The Conspirator in the Classroom
Today, the 146th anniversary of President Abraham Lincoln’s death, a new historical feature film, The Conspirator, opens.
It is interesting timing for another reason as well. The Conspirator is the first major motion picture to open during the Civil War sesquicentennial and yet it begins with one of the war’s closing chapters: the assassination of President Lincoln. It quickly, however, takes you beyond the events of the assassination and into a less well-known aspect of post-Civil War history.
Directed by Robert Redford, the film focuses on the relationship between the only woman accused in the assassination conspiracy, Mary Surratt, (played by Robin Wright) and her defense attorney, Frederick Aiken (played by James McAvoy). Aiken, a Union war hero, at first does not want to have anything to do with the defense of Surratt. In turn, Surratt does not want to do anything to possibly implicate her son who flees the country after the assassination and is considered a suspect.
Aiken eventually decides that Surratt deserves a fair trial and it is through Aiken that we as an audience wrestle with the central question of the film: Was Mary Surratt complicit in the Lincoln assassination? Like a good teacher, the movie leaves you to decide this for yourself.
In conjunction with the film, the producers of The Conspirator developed an Educators’ Page with links to a downloadable Educational Resource Guide (41 pages) and movie poster. Free registration is required.
The guide offers three lessons: Women and the Civil War, Impact of Presidential Assassinations, and Right to a Fair Trial, all geared toward students ages 13 and older.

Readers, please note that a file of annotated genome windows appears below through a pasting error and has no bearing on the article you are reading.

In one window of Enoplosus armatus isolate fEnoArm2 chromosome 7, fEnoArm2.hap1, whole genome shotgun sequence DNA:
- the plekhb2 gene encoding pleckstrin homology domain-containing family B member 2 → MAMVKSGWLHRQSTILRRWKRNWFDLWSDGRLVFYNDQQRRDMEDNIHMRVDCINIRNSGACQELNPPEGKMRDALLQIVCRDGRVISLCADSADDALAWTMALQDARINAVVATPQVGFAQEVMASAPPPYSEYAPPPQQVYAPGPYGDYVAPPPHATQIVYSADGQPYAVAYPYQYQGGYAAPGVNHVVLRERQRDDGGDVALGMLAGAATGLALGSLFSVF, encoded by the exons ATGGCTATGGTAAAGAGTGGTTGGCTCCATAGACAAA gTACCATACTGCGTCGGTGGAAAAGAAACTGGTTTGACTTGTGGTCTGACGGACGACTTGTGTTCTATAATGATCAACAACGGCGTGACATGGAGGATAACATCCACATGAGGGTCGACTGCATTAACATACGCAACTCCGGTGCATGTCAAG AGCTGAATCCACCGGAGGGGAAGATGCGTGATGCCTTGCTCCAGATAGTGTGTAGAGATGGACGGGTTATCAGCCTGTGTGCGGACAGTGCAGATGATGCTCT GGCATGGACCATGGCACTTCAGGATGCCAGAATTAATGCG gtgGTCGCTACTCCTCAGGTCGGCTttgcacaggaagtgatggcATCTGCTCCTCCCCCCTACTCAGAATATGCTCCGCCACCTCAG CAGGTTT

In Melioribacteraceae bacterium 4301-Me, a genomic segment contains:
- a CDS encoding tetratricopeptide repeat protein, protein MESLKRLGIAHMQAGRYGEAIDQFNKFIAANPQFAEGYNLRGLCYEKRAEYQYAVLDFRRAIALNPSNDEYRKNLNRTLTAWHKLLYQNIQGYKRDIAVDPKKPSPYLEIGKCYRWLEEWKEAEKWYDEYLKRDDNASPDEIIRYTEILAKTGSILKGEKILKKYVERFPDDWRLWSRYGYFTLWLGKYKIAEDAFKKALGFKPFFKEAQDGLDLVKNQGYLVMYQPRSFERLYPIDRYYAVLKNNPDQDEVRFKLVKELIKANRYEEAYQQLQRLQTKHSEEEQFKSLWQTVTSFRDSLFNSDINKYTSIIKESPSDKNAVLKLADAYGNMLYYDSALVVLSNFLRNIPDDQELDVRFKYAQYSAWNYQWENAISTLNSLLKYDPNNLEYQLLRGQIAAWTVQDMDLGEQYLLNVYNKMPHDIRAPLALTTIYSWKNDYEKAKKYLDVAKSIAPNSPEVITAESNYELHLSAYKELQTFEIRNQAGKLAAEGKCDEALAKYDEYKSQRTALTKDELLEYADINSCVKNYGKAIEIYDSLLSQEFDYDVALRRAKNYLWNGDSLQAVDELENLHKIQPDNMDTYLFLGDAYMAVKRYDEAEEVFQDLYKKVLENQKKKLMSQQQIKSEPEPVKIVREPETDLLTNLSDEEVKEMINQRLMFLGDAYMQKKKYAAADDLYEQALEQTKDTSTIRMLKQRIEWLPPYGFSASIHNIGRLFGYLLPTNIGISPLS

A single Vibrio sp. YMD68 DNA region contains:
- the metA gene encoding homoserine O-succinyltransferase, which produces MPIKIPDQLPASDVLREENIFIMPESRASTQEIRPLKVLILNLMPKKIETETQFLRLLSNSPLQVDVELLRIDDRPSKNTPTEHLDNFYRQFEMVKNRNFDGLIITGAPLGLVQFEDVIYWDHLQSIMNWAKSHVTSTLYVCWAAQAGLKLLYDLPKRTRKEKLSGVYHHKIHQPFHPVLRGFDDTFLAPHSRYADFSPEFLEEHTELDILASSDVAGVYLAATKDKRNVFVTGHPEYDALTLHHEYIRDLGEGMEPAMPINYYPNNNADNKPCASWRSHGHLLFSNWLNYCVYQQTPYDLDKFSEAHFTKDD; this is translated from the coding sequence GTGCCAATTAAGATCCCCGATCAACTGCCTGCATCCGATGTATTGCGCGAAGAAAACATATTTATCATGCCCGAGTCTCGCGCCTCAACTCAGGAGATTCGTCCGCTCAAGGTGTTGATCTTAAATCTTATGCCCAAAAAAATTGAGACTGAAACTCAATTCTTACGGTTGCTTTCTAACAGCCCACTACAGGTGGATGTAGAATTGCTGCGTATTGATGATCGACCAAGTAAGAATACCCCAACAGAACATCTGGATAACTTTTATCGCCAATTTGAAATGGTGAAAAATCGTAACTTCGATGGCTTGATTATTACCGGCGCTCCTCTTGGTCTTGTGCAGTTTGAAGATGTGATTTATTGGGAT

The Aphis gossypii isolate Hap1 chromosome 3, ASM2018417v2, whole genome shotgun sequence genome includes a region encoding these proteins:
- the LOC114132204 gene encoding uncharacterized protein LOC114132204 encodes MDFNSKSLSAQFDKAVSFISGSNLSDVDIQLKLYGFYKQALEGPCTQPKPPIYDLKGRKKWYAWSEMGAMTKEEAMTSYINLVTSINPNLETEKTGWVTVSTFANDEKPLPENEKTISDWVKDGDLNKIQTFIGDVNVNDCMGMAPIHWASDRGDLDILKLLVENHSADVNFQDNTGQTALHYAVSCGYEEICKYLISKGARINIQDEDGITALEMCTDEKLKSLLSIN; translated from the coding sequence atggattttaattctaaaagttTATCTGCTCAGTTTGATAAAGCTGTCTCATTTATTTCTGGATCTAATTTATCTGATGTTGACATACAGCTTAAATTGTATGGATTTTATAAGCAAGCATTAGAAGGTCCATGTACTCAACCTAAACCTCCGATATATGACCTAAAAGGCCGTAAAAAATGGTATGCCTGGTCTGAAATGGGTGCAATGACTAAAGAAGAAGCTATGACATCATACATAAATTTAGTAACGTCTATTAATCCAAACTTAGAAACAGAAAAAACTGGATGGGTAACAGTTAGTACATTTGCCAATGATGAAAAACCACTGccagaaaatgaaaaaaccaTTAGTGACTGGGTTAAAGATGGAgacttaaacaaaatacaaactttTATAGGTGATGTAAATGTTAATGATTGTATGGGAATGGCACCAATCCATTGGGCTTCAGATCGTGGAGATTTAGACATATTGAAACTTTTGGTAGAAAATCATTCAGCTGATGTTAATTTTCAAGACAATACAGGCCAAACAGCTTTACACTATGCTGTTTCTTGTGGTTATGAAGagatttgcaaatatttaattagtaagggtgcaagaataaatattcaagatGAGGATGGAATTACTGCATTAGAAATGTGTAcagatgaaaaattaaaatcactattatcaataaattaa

If you are looking for additional ways to use interest in The Conspirator in your classroom, Teachinghistory.org can point you in some good directions.
Let’s start with the big question: What do students learn when watching historical feature films? In this study from the University of British Columbia, researchers found that students often empathize more strongly with the past after seeing a historical film, but they also have difficulty analyzing the film’s historical accuracy. So it is important to provide students with the background knowledge they need in order to analyze a film’s historical accuracy.
Here are a few resources found on Teachinghistory.org related to the Lincoln assassination:
- For a gripping retelling of the Lincoln assassination, listen to this NPR podcast at Fords’ Theatre with James Swanson, NY Times best-selling author of Manhunt.
- Find answers to the question of why John Wilkes Booth wanted to assassinate the president in this Ask a Historian Q&A.
- In another Ask a Historian, explore the question of whether President Lincoln had premonitions of his own death.
- For information about Mary Surratt, visit the Surratt House Museum.
- For younger students, this review of the Gilder Lehrman Institute lesson, What Events Led to the Lincoln Assassination?, is suitable for grades 4 and 5.
- The Chicago Historical Society produced an interesting online exhibit, Wet with Blood, that invites you to join historians and scientists to look at the artifacts related to the Lincoln assassination.
- Looking for primary source materials related directly to the conspirators’ trial and execution? The Daniel Weinberg Collection at the Indiana Historical Society has over 90 items related to the assassination conspiracy, including the handwritten execution order.
For other resources beyond Teachinghistory.org, the University of Missouri-Kansas City School of Law offers the Trial of the Lincoln Assassination Conspirators that includes images, newspaper articles, and excerpts from the trial transcripts. Your students can compare the primary source material related to the trial to the movie’s version of events.
The Library of Congress’ Teaching with Lincoln has a section of materials related to the assassination, which includes resources for teachers, resources for students, and primary sources.
Films offer a great way to introduce young people to the stories of history and with the right teaching tools they can help engage students in historical inquiry. Try incorporating a few ideas in your next lesson and let us know what works!